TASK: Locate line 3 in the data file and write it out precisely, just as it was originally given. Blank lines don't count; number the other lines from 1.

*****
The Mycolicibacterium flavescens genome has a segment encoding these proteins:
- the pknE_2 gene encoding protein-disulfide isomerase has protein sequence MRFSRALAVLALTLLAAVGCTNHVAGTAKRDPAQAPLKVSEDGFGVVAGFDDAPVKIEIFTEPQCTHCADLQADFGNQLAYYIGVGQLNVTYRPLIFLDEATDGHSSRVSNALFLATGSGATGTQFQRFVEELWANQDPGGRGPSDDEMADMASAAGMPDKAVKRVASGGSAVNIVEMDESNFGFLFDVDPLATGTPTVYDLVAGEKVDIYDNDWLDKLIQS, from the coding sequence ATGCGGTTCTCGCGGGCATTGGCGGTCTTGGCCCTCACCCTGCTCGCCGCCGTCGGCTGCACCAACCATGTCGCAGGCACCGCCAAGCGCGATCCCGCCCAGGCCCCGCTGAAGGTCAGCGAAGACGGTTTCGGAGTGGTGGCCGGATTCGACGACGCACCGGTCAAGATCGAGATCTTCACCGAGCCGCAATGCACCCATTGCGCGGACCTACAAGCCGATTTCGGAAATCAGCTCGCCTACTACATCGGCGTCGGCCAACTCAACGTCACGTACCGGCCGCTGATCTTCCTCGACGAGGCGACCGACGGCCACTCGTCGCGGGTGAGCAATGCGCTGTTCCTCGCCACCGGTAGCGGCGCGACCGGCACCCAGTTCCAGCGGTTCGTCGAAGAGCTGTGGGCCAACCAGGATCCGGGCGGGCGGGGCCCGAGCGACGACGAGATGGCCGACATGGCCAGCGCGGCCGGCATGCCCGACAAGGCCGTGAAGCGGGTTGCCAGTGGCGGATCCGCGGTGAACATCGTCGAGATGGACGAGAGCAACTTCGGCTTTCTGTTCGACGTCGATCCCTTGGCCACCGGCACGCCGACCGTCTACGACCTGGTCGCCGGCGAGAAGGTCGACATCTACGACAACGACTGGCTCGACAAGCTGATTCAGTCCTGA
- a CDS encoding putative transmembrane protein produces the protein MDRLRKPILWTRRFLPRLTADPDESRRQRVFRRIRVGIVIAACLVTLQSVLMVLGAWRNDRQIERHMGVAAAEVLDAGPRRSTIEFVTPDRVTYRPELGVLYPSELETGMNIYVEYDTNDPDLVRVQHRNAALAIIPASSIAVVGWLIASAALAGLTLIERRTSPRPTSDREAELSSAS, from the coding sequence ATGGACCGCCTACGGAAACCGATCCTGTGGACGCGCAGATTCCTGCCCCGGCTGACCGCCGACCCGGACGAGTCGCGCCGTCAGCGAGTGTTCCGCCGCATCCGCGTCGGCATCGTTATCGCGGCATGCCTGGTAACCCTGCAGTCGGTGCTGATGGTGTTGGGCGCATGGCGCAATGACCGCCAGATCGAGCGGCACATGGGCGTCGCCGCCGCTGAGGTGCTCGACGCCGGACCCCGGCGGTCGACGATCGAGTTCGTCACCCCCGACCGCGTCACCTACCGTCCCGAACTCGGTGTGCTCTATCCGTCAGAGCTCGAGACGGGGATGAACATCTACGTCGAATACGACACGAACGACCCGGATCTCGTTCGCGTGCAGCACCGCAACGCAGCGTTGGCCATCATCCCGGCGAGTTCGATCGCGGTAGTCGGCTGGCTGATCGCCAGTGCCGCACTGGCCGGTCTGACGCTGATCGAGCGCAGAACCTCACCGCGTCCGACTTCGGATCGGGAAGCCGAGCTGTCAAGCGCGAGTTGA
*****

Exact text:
- a CDS encoding putative transmembrane protein produces the protein MDRLRKPILWTRRFLPRLTADPDESRRQRVFRRIRVGIVIAACLVTLQSVLMVLGAWRNDRQIERHMGVAAAEVLDAGPRRSTIEFVTPDRVTYRPELGVLYPSELETGMNIYVEYDTNDPDLVRVQHRNAALAIIPASSIAVVGWLIASAALAGLTLIERRTSPRPTSDREAELSSAS, from the coding sequence ATGGACCGCCTACGGAAACCGATCCTGTGGACGCGCAGATTCCTGCCCCGGCTGACCGCCGACCCGGACGAGTCGCGCCGTCAGCGAGTGTTCCGCCGCATCCGCGTCGGCATCGTTATCGCGGCATGCCTGGTAACCCTGCAGTCGGTGCTGATGGTGTTGGGCGCATGGCGCAATGACCGCCAGATCGAGCGGCACATGGGCGTCGCCGCCGCTGAGGTGCTCGACGCCGGACCCCGGCGGTCGACGATCGAGTTCGTCACCCCCGACCGCGTCACCTACCGTCCCGAACTCGGTGTGCTCTATCCGTCAGAGCTCGAGACGGGGATGAACATCTACGTCGAATACGACACGAACGACCCGGATCTCGTTCGCGTGCAGCACCGCAACGCAGCGTTGGCCATCATCCCGGCGAGTTCGATCGCGGTAGTCGGCTGGCTGATCGCCAGTGCCGCACTGGCCGGTCTGACGCTGATCGAGCGCAGAACCTCACCGCGTCCGACTTCGGATCGGGAAGCCGAGCTGTCAAGCGCGAGTTGA